gtar cpf - . | (cd /dest/directory; gtar xpf -)

Copy data using gtar

It copies the entire current working directory to the destination directory with compression enabled.

1
By: mnikhil
2009-05-15 13:23:00

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  • This command will copy a folder tree (keeping the parent folders) through ssh. It will: - compress the data - stream the compressed data through ssh - decompress the data on the local folder This command will take no additional space on the host machine (no need to create compressed tar files, transfer it and then delete it on the host). There is some situations (like mirroring a remote machine) where you simply cant wait for a huge time taking scp command or cant compress the data to a tarball on the host because of file system space limitation, so this command can do the job quite well. This command performs very well mainly when a lot of data is involved in the process. If you copying a low amount of data, use scp instead (easier to type) Show Sample Output


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    polaco · 2009-11-10 20:06:47 4
  • "Copying" things to the X clipboard doesn't normally create a copy. Rather the data to be 'copied' is referenced. This means that if the application that you 'copied' stuff from is closed, that data is lost. If the application that you 'copied' from is suspended with CTRL-Z, there could be some issues if you try to paste it into something. This command will create a copy of referenced data and have xclip be the provider of it, so you can then go ahead and close the app that contains the original information. Caveat: I'm not sure if this is binary-safe (though i would expect it to be), and don't know what would happen if you used it to clip a 20 meg gimp image. This technique becomes more convenient if you set it up as an action in a clipboard manager (eg klipper, parcellite). Some of these applets can take automatic action based on a variety of parameters, so you could probably just get it to always own the clipped data whenever data is clipped.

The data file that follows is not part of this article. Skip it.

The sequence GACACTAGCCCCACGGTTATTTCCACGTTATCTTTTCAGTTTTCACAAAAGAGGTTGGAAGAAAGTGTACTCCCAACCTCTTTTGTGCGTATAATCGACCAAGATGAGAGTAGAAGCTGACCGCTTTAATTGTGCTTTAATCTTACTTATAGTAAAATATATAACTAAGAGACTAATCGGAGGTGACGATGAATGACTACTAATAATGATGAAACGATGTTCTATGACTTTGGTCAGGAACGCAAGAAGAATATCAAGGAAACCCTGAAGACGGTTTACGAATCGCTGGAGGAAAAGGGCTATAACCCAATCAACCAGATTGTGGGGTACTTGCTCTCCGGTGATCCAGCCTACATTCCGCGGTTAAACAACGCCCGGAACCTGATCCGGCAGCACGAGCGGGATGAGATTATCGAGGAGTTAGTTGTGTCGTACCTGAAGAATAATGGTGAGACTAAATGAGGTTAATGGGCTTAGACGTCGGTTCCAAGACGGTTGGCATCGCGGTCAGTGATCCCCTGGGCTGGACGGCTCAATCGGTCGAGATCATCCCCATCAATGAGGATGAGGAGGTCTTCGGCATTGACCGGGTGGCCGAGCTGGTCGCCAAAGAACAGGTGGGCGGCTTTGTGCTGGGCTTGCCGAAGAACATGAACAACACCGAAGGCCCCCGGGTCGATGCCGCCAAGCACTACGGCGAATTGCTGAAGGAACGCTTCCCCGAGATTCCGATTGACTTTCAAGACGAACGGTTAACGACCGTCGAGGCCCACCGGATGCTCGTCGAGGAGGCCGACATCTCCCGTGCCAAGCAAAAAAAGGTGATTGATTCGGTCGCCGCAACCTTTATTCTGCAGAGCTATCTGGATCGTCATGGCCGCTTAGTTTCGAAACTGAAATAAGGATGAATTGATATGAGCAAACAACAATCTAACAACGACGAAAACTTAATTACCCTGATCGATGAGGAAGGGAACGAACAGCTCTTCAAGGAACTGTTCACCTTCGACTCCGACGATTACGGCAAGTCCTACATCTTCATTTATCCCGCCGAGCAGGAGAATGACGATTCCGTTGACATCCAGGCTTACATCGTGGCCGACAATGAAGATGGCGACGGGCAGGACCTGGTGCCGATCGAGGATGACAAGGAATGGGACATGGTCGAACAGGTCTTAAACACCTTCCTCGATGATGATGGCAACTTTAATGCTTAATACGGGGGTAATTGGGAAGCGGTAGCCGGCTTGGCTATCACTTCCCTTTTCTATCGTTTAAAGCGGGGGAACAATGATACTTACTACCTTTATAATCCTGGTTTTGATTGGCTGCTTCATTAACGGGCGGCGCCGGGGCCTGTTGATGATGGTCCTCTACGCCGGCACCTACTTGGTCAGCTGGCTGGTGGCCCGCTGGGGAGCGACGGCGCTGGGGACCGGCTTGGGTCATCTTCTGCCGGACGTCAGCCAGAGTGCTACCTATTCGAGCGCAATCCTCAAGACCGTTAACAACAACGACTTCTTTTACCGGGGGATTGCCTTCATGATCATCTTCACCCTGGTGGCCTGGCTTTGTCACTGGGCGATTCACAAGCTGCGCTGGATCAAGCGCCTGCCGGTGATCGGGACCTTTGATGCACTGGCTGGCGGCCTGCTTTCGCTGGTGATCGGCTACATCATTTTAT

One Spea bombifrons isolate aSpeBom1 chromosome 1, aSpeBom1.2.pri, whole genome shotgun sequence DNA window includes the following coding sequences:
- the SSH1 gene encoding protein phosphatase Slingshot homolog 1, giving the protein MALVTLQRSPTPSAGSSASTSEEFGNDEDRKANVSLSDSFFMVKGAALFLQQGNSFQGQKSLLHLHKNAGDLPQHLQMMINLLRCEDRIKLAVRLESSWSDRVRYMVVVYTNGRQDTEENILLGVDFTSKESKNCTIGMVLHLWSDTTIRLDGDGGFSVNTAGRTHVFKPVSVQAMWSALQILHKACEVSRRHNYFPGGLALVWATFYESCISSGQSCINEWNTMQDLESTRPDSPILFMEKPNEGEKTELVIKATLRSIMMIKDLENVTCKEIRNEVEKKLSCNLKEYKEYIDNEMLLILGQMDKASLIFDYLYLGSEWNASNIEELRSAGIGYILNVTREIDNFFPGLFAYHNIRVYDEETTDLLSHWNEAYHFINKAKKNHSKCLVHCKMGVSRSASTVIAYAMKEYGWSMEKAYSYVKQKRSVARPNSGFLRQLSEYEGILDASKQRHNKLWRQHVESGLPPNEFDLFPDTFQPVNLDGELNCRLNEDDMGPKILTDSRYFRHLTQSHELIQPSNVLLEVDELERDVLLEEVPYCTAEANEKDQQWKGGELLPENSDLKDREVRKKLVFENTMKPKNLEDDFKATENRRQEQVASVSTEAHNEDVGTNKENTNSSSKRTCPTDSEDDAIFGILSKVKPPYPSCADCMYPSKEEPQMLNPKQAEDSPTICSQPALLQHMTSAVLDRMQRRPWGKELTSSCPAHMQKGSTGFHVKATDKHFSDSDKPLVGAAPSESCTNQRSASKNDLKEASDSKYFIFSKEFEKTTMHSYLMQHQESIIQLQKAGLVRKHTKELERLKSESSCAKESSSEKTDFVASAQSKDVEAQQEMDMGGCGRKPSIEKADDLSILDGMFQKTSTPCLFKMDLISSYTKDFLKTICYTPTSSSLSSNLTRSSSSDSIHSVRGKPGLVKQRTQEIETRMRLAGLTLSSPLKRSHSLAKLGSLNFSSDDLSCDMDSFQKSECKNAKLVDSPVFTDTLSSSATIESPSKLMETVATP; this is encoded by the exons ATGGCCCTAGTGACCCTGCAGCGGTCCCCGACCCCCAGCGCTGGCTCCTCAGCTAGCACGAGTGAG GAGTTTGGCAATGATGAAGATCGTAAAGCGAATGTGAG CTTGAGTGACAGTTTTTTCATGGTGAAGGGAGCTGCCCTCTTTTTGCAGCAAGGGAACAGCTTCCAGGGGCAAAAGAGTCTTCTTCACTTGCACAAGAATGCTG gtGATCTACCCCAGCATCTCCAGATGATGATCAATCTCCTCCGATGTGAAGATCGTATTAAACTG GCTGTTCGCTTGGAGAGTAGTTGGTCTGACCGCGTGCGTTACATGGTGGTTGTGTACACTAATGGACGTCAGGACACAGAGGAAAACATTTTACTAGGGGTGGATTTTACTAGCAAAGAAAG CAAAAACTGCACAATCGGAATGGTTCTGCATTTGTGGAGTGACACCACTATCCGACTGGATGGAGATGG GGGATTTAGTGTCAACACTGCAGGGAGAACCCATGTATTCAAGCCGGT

4
    xclip -o -selection clipboard | xclip -selection clipboard
    intuited · 2009-12-21 19:02:43 1
  • helpful when you see something like this: zsh: argument list too long: cp


    0
    for file in ./data/message-snapshots/*.jpg; do cp "$file" /data/digitalcandy/ml/images/; done
    ferdous · 2014-06-14 17:26:21 0
  • Sometimes you might need to have two copies of data that is in tar. You might unpack, and then copy, but if IO is slow, you might lower it by automatically writing it twice (or more times)


    -1
    mkdir copy{1,2}; gzip -dc file.tar.gz | tee >( tar x -C copy1/ ) | tar x -C copy2/
    depesz · 2011-04-14 17:02:05 0
  • Say you have a directory structure like "foo/, foo/data/, bar/, bar/data/". If you just want to ignore 'bar/data' and you use "ack --ignore-dir=data pattern" it will ignore both foo/data and bar/data and 'ignore-data=bar/data' etc won't work.


    0
    ack -a -G '^(?!.*bar/data.*).*$' pattern
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  • pv allows a user to see the progress of data through a pipeline, by giving information such as time elapsed, percentage completed (with progress bar), current throughput rate, total data transferred, and ETA. (man pv) Show Sample Output


    55
    pv sourcefile > destfile
    edo · 2010-03-20 20:55:18 2

What Others Think

what's the point of this if it is all on the same machine? Does making the writing and reading sides asynchronous have a benefit?
bwoodacre · 469 weeks and 6 days ago

What do you think?

Any thoughts on this command? Does it work on your machine? Can you do the same thing with only 14 characters?

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